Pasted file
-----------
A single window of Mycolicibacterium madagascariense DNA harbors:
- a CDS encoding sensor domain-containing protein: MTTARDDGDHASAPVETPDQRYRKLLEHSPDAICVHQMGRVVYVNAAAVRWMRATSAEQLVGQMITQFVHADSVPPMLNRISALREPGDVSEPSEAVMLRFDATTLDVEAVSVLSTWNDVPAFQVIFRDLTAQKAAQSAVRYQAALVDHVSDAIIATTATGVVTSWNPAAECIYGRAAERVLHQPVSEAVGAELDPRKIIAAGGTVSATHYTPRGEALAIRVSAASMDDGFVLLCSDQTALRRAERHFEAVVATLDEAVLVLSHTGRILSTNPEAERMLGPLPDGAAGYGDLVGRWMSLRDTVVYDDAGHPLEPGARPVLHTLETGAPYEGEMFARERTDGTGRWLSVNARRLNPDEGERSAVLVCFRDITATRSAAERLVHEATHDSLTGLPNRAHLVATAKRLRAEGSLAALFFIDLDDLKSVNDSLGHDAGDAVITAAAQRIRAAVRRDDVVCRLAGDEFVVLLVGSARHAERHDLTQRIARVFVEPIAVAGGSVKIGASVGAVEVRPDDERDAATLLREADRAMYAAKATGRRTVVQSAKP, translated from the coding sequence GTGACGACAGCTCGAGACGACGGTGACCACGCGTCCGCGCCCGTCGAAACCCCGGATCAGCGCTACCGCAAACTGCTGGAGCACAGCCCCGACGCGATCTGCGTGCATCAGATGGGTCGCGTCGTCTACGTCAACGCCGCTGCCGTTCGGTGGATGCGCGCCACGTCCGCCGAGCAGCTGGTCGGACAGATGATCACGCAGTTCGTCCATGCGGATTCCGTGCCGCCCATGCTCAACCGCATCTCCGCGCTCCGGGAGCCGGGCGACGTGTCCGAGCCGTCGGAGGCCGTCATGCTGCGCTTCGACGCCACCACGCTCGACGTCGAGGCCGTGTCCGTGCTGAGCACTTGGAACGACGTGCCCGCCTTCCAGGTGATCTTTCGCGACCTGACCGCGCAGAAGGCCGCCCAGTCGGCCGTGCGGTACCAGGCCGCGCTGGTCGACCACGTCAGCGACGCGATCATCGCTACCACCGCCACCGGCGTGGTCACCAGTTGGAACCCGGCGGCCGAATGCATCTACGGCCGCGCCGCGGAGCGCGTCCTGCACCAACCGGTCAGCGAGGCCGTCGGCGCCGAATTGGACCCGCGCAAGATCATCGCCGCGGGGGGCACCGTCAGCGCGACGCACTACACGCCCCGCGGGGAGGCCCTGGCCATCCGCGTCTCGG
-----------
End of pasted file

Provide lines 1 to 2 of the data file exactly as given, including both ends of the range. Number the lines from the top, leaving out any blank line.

A single window of Mycolicibacterium madagascariense DNA harbors:
- a CDS encoding sensor domain-containing protein: MTTARDDGDHASAPVETPDQRYRKLLEHSPDAICVHQMGRVVYVNAAAVRWMRATSAEQLVGQMITQFVHADSVPPMLNRISALREPGDVSEPSEAVMLRFDATTLDVEAVSVLSTWNDVPAFQVIFRDLTAQKAAQSAVRYQAALVDHVSDAIIATTATGVVTSWNPAAECIYGRAAERVLHQPVSEAVGAELDPRKIIAAGGTVSATHYTPRGEALAIRVSAASMDDGFVLLCSDQTALRRAERHFEAVVATLDEAVLVLSHTGRILSTNPEAERMLGPLPDGAAGYGDLVGRWMSLRDTVVYDDAGHPLEPGARPVLHTLETGAPYEGEMFARERTDGTGRWLSVNARRLNPDEGERSAVLVCFRDITATRSAAERLVHEATHDSLTGLPNRAHLVATAKRLRAEGSLAALFFIDLDDLKSVNDSLGHDAGDAVITAAAQRIRAAVRRDDVVCRLAGDEFVVLLVGSARHAERHDLTQRIARVFVEPIAVAGGSVKIGASVGAVEVRPDDERDAATLLREADRAMYAAKATGRRTVVQSAKP, translated from the coding sequence GTGACGACAGCTCGAGACGACGGTGACCACGCGTCCGCGCCCGTCGAAACCCCGGATCAGCGCTACCGCAAACTGCTGGAGCACAGCCCCGACGCGATCTGCGTGCATCAGATGGGTCGCGTCGTCTACGTCAACGCCGCTGCCGTTCGGTGGATGCGCGCCACGTCCGCCGAGCAGCTGGTCGGACAGATGATCACGCAGTTCGTCCATGCGGATTCCGTGCCGCCCATGCTCAACCGCATCTCCGCGCTCCGGGAGCCGGGCGACGTGTCCGAGCCGTCGGAGGCCGTCATGCTGCGCTTCGACGCCACCACGCTCGACGTCGAGGCCGTGTCCGTGCTGAGCACTTGGAACGACGTGCCCGCCTTCCAGGTGATCTTTCGCGACCTGACCGCGCAGAAGGCCGCCCAGTCGGCCGTGCGGTACCAGGCCGCGCTGGTCGACCACGTCAGCGACGCGATCATCGCTACCACCGCCACCGGCGTGGTCACCAGTTGGAACCCGGCGGCCGAATGCATCTACGGCCGCGCCGCGGAGCGCGTCCTGCACCAACCGGTCAGCGAGGCCGTCGGCGCCGAATTGGACCCGCGCAAGATCATCGCCGCGGGGGGCACCGTCAGCGCGACGCACTACACGCCCCGCGGGGAGGCCCTGGCCATCCGCGTCTCGG